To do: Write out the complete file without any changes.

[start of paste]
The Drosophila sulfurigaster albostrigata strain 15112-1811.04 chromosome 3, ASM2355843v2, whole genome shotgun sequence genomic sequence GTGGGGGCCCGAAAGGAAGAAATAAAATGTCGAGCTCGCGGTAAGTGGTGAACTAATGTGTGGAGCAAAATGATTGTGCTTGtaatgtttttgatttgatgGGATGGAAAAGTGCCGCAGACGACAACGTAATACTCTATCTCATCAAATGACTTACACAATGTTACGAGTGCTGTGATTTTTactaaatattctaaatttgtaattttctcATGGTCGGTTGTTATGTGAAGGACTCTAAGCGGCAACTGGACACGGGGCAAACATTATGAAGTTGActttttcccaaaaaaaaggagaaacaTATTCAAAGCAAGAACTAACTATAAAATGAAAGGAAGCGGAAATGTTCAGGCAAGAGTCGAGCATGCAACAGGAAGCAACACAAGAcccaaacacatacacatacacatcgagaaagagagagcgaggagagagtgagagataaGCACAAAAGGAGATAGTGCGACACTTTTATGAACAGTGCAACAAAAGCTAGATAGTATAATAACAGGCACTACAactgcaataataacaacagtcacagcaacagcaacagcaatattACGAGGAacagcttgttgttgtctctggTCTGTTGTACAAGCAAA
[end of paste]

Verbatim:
The Drosophila sulfurigaster albostrigata strain 15112-1811.04 chromosome 3, ASM2355843v2, whole genome shotgun sequence genomic sequence GTGGGGGCCCGAAAGGAAGAAATAAAATGTCGAGCTCGCGGTAAGTGGTGAACTAATGTGTGGAGCAAAATGATTGTGCTTGtaatgtttttgatttgatgGGATGGAAAAGTGCCGCAGACGACAACGTAATACTCTATCTCATCAAATGACTTACACAATGTTACGAGTGCTGTGATTTTTactaaatattctaaatttgtaattttctcATGGTCGGTTGTTATGTGAAGGACTCTAAGCGGCAACTGGACACGGGGCAAACATTATGAAGTTGActttttcccaaaaaaaaggagaaacaTATTCAAAGCAAGAACTAACTATAAAATGAAAGGAAGCGGAAATGTTCAGGCAAGAGTCGAGCATGCAACAGGAAGCAACACAAGAcccaaacacatacacatacacatcgagaaagagagagcgaggagagagtgagagataaGCACAAAAGGAGATAGTGCGACACTTTTATGAACAGTGCAACAAAAGCTAGATAGTATAATAACAGGCACTACAactgcaataataacaacagtcacagcaacagcaacagcaatattACGAGGAacagcttgttgttgtctctggTCTGTTGTACAAGCAAA